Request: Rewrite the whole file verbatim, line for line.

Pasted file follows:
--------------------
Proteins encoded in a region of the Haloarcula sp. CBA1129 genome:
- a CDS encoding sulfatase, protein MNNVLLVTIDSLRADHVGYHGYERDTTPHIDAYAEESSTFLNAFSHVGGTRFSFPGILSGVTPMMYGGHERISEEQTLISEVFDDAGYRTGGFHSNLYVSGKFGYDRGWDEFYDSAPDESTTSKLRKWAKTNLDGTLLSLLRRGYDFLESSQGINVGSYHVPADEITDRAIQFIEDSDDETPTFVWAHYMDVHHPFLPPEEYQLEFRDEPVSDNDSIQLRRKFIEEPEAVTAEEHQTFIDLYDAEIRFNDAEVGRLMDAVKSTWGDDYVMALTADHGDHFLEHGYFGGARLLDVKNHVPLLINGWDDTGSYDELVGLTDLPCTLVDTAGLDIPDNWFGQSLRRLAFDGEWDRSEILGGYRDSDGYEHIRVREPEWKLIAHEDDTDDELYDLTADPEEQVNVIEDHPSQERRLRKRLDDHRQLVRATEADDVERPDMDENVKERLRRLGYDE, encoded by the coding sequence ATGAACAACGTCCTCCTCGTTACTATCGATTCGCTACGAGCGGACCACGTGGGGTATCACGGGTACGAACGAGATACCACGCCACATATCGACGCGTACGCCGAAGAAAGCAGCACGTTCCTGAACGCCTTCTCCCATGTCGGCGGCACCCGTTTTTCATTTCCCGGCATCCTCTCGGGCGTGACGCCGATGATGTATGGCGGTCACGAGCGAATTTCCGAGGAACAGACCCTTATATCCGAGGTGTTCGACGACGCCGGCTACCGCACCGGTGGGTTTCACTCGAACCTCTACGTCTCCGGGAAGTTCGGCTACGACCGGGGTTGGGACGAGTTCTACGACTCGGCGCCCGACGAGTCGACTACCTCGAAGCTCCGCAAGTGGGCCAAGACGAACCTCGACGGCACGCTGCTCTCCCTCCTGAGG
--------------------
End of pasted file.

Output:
Proteins encoded in a region of the Haloarcula sp. CBA1129 genome:
- a CDS encoding sulfatase, protein MNNVLLVTIDSLRADHVGYHGYERDTTPHIDAYAEESSTFLNAFSHVGGTRFSFPGILSGVTPMMYGGHERISEEQTLISEVFDDAGYRTGGFHSNLYVSGKFGYDRGWDEFYDSAPDESTTSKLRKWAKTNLDGTLLSLLRRGYDFLESSQGINVGSYHVPADEITDRAIQFIEDSDDETPTFVWAHYMDVHHPFLPPEEYQLEFRDEPVSDNDSIQLRRKFIEEPEAVTAEEHQTFIDLYDAEIRFNDAEVGRLMDAVKSTWGDDYVMALTADHGDHFLEHGYFGGARLLDVKNHVPLLINGWDDTGSYDELVGLTDLPCTLVDTAGLDIPDNWFGQSLRRLAFDGEWDRSEILGGYRDSDGYEHIRVREPEWKLIAHEDDTDDELYDLTADPEEQVNVIEDHPSQERRLRKRLDDHRQLVRATEADDVERPDMDENVKERLRRLGYDE, encoded by the coding sequence ATGAACAACGTCCTCCTCGTTACTATCGATTCGCTACGAGCGGACCACGTGGGGTATCACGGGTACGAACGAGATACCACGCCACATATCGACGCGTACGCCGAAGAAAGCAGCACGTTCCTGAACGCCTTCTCCCATGTCGGCGGCACCCGTTTTTCATTTCCCGGCATCCTCTCGGGCGTGACGCCGATGATGTATGGCGGTCACGAGCGAATTTCCGAGGAACAGACCCTTATATCCGAGGTGTTCGACGACGCCGGCTACCGCACCGGTGGGTTTCACTCGAACCTCTACGTCTCCGGGAAGTTCGGCTACGACCGGGGTTGGGACGAGTTCTACGACTCGGCGCCCGACGAGTCGACTACCTCGAAGCTCCGCAAGTGGGCCAAGACGAACCTCGACGGCACGCTGCTCTCCCTCCTGAGG